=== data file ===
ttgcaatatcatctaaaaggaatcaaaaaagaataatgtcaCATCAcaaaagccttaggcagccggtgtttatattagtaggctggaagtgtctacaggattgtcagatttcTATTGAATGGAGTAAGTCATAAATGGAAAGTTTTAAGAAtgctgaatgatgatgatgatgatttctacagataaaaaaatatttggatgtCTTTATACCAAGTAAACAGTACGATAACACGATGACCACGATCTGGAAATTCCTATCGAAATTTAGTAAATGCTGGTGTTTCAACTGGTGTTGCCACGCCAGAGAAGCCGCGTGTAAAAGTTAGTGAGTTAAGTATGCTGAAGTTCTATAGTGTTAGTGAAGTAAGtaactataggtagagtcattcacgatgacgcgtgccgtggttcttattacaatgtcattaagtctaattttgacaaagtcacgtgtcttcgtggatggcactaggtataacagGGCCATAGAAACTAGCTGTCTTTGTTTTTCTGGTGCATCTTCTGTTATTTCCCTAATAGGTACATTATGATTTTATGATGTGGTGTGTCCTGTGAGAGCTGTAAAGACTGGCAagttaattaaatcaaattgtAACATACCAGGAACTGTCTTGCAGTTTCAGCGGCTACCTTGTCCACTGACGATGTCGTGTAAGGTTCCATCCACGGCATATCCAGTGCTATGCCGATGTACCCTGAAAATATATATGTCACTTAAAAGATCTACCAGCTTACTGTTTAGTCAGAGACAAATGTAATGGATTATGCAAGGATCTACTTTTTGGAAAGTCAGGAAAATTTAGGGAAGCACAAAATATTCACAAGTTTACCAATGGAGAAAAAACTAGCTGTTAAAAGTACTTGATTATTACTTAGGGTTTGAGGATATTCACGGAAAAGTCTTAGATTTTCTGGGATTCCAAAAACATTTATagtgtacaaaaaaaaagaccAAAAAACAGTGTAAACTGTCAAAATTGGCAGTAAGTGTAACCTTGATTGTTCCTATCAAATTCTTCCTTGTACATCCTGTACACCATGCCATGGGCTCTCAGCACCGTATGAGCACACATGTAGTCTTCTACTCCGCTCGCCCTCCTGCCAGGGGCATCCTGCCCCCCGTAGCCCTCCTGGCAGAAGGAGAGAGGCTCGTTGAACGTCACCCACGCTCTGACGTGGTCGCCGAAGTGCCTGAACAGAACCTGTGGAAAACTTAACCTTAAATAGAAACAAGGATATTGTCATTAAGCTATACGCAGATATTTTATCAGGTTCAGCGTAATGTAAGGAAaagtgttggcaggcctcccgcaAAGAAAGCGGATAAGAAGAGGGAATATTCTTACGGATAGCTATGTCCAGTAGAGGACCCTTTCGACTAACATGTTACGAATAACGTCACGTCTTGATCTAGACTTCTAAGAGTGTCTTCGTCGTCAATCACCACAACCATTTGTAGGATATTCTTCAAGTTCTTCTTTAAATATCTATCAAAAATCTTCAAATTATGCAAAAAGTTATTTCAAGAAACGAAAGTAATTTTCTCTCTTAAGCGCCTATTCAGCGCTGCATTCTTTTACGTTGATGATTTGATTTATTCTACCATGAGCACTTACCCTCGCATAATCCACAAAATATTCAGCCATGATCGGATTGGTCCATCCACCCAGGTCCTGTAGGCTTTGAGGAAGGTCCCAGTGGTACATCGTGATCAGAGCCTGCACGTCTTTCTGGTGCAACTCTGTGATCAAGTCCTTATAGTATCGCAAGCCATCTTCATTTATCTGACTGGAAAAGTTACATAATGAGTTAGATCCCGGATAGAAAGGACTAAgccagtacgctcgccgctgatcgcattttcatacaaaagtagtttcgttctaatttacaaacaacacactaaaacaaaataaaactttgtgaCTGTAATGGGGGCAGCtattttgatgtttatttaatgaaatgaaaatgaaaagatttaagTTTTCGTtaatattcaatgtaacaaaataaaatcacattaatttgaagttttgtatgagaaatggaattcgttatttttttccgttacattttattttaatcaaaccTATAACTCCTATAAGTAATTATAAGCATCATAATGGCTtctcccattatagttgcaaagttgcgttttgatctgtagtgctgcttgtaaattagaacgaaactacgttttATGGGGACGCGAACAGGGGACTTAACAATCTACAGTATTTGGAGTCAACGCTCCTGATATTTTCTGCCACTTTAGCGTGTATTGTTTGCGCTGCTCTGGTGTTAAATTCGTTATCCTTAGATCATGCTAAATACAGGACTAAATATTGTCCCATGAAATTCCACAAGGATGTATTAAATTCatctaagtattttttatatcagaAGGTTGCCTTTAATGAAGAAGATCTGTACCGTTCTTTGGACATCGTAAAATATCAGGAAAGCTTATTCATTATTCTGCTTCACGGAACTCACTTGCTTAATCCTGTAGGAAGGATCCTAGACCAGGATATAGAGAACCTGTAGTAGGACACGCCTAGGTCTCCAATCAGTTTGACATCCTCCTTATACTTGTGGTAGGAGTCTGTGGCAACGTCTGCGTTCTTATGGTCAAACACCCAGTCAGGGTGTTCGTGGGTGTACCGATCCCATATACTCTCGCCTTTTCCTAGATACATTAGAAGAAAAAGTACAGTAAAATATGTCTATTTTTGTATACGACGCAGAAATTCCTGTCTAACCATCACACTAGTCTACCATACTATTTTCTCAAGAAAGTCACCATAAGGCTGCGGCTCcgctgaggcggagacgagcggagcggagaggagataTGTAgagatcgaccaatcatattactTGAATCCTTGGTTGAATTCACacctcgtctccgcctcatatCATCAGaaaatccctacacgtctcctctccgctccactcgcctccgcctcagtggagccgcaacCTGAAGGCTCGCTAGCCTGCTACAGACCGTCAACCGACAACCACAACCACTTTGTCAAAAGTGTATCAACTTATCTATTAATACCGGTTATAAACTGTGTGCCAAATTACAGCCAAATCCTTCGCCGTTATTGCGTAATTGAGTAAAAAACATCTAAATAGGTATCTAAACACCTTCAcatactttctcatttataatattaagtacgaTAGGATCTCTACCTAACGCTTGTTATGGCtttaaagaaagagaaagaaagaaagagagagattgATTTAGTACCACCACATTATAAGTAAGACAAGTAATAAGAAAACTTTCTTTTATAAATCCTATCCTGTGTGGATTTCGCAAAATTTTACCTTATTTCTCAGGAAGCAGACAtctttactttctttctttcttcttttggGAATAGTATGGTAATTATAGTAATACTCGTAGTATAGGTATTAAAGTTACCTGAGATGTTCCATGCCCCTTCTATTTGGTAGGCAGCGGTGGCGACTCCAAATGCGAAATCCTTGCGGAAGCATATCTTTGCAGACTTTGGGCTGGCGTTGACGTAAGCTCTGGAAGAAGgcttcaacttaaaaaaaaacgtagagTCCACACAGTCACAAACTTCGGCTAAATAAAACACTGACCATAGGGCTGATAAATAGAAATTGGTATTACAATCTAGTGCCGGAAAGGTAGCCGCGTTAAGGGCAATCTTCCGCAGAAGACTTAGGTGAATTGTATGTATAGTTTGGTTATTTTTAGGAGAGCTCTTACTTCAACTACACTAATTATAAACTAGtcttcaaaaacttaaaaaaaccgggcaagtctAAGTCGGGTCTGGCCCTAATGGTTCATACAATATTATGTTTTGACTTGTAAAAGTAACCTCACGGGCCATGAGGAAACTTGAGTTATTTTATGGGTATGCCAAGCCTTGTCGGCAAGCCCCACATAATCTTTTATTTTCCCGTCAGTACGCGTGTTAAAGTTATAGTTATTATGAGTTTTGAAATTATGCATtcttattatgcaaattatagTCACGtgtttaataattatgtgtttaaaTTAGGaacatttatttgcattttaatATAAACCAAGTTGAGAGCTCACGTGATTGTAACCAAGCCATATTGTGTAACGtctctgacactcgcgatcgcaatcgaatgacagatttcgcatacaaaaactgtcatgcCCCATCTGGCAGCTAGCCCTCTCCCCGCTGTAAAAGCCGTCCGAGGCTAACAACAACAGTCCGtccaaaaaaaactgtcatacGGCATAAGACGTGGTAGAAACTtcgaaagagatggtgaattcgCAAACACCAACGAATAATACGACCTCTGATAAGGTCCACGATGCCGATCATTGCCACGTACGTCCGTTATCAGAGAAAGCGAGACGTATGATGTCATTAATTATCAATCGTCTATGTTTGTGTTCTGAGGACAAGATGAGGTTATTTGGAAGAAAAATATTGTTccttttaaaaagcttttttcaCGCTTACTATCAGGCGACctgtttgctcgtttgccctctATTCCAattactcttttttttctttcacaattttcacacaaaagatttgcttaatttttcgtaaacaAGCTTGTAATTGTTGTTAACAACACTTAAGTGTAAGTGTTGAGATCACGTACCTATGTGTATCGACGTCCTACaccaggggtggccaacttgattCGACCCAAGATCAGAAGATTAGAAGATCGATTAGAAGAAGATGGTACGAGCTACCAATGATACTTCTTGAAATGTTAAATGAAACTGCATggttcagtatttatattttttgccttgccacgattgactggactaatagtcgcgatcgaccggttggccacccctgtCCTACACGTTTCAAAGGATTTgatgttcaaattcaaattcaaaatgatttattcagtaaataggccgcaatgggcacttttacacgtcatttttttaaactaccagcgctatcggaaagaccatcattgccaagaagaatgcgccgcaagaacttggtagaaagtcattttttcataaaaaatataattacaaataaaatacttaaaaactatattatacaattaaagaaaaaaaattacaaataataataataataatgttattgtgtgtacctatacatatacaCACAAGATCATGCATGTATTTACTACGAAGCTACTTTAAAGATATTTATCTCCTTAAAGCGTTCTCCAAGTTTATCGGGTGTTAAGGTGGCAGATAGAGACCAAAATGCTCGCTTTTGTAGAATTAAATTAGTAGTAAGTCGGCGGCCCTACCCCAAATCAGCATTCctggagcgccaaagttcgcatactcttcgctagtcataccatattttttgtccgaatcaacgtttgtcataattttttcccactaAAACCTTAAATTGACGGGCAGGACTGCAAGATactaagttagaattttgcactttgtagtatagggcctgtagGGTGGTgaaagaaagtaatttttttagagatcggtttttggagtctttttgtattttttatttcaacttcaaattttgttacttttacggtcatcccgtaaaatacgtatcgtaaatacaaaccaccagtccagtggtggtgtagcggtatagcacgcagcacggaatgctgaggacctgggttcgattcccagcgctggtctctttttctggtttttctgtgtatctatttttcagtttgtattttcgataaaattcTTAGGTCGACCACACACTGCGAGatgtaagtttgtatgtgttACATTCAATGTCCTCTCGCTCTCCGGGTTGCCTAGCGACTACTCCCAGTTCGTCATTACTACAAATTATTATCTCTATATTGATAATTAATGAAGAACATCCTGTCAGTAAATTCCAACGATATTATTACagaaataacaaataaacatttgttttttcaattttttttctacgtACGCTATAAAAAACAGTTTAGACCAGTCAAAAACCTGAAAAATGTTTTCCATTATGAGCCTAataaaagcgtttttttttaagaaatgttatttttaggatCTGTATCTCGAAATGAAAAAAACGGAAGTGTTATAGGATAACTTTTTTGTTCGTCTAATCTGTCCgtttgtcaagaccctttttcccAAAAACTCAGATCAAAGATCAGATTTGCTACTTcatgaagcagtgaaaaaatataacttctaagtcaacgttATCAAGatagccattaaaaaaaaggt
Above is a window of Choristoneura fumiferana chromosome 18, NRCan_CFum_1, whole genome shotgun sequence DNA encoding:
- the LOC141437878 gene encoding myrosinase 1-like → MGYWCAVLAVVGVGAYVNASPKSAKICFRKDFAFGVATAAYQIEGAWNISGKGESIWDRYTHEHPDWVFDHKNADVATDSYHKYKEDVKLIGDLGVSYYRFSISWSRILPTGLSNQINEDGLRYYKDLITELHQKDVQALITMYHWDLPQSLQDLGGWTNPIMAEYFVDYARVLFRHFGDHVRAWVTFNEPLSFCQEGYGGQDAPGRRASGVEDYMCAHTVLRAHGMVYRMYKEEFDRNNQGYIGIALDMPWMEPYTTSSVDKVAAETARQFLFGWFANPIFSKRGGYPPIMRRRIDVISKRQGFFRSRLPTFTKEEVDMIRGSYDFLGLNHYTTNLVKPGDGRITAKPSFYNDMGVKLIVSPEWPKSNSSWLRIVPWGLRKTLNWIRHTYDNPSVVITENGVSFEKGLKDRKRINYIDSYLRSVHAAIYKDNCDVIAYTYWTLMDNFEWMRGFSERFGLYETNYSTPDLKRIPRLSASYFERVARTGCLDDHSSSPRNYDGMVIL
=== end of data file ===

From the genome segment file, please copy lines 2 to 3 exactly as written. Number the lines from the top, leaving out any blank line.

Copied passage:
Above is a window of Choristoneura fumiferana chromosome 18, NRCan_CFum_1, whole genome shotgun sequence DNA encoding:
- the LOC141437878 gene encoding myrosinase 1-like → MGYWCAVLAVVGVGAYVNASPKSAKICFRKDFAFGVATAAYQIEGAWNISGKGESIWDRYTHEHPDWVFDHKNADVATDSYHKYKEDVKLIGDLGVSYYRFSISWSRILPTGLSNQINEDGLRYYKDLITELHQKDVQALITMYHWDLPQSLQDLGGWTNPIMAEYFVDYARVLFRHFGDHVRAWVTFNEPLSFCQEGYGGQDAPGRRASGVEDYMCAHTVLRAHGMVYRMYKEEFDRNNQGYIGIALDMPWMEPYTTSSVDKVAAETARQFLFGWFANPIFSKRGGYPPIMRRRIDVISKRQGFFRSRLPTFTKEEVDMIRGSYDFLGLNHYTTNLVKPGDGRITAKPSFYNDMGVKLIVSPEWPKSNSSWLRIVPWGLRKTLNWIRHTYDNPSVVITENGVSFEKGLKDRKRINYIDSYLRSVHAAIYKDNCDVIAYTYWTLMDNFEWMRGFSERFGLYETNYSTPDLKRIPRLSASYFERVARTGCLDDHSSSPRNYDGMVIL